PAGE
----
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Perspectives on Behavior Science

, Volume 41, Issue 1, pp 269–281 | Cite as

B.F. Skinner and the Metaphysics of Darwinism

Article

Abstract

B. F. Skinner viewed behaviorism not as the science of behavior, but a philosophy of that science. Such philosophizing is a legitimate part of a scientist’s investigative behavior. He sought to eliminate confusion and error by getting rid of objectionable posits such as homunculi, vital forces, intentionalities, purposes and essences, sticking to overt behavior and spurning “mentalism.” Skinner believed that there are hard analogies between learning and natural selection, such that what is appropriate in the study of one may be appropriate in the study of the other. Dispensing with teleology is but one example. Where there is selection by consequences, variation has to be taken seriously. Essentialism or typology screens out variation and leads to stereotypes. It may be viewed as treating individuals (in a broad, philosophical sense) as if they were classes. Individuals are concrete, particular things, including species and many other groups, whereas classes are abstract. Individuals can engage in processes, such as behavior. But they do not have definitions (or essences), and there are no laws of nature for them. Trying to find a definition, or an essence, for the human species is trying to find a definition for an indefinable instead of a description for a describable. Idealism has introduced a kind of mentalism into behavioral discourse that behavior analysts should scrupulously avoid. There are no laws for individuals, only for kinds of individuals, and care needs to be taken to avoid confusing laws of nature with contingent, historical fact. Skinner was a (perhaps somewhat inconsistent) realist who presupposed the uniformity of nature in his investigations. Investigative behavior may be more lawful than even he maintained.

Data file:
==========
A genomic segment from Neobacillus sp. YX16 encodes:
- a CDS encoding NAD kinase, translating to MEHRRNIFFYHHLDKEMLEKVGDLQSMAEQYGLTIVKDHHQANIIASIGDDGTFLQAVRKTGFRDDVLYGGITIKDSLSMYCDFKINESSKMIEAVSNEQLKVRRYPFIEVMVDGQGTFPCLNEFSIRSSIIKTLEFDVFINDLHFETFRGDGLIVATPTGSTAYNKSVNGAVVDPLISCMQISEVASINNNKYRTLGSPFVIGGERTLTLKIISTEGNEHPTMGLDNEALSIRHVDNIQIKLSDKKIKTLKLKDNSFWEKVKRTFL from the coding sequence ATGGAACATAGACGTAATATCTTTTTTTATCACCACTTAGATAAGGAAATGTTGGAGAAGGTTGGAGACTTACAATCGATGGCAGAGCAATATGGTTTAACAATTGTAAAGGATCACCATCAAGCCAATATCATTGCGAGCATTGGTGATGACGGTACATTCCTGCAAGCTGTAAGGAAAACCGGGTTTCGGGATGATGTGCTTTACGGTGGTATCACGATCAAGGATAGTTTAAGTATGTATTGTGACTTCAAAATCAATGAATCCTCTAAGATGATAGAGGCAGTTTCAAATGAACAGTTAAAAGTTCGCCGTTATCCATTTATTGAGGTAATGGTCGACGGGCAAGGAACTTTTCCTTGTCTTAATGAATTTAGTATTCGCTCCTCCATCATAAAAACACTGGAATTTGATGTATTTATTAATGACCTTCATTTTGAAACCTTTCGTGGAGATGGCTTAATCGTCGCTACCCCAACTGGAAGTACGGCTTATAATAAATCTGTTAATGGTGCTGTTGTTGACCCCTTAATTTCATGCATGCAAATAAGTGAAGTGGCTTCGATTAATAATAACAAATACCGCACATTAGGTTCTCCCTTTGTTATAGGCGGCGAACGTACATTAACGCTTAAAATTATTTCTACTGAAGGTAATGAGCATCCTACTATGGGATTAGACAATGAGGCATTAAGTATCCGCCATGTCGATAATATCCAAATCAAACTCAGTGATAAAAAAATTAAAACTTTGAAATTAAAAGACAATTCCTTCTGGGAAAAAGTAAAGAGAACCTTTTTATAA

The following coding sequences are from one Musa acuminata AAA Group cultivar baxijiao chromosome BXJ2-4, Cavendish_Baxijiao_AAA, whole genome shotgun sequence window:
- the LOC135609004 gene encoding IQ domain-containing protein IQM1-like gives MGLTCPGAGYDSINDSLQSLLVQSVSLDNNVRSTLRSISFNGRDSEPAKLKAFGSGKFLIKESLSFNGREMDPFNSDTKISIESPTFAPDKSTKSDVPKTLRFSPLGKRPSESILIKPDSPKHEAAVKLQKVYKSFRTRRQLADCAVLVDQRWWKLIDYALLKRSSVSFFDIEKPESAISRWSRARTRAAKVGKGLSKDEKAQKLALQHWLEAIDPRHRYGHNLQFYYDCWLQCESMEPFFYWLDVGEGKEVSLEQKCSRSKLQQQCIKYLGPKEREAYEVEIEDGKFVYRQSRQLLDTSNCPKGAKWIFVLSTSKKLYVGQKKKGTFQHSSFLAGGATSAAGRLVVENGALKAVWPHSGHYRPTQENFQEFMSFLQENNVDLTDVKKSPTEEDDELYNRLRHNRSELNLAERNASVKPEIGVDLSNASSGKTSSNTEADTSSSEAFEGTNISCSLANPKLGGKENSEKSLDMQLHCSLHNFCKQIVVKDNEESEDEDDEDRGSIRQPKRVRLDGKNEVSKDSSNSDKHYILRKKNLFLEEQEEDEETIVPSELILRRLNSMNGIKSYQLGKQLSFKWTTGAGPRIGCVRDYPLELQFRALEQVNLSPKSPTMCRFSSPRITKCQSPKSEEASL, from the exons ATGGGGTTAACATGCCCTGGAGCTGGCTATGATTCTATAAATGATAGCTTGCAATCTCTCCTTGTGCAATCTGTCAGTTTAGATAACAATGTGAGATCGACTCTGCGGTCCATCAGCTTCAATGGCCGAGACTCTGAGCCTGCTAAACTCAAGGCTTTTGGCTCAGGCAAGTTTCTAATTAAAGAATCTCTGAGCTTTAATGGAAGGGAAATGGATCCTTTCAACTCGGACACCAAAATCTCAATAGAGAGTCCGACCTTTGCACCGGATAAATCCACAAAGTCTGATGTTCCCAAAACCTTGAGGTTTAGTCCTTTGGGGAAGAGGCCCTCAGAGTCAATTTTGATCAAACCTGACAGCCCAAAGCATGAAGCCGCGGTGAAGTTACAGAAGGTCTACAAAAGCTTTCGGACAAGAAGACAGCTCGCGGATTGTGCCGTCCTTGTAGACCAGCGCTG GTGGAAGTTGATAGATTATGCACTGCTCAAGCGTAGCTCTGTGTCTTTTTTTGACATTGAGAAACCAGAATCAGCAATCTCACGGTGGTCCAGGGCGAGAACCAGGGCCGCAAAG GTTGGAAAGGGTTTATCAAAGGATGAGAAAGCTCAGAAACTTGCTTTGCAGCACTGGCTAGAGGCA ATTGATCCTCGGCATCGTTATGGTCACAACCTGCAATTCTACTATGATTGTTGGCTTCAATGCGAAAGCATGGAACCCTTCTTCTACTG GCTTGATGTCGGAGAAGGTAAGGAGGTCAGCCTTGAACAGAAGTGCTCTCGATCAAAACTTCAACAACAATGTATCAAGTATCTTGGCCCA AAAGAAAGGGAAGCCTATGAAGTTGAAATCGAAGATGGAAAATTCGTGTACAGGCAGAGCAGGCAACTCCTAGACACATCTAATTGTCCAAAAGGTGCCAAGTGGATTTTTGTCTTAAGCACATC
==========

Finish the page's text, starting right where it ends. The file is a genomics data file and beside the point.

Keywords

Essentialism Functional analysis Variation Selection Realism Idealism 

Notes

Compliance with Ethical Standards

Conflict of Interest

The author declares that he has no conflict of interest.

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Copyright information

© Association for Behavior Analysis International 2018

Authors and Affiliations

  1. 1.California Academy of SciencesSan FranciscoUSA

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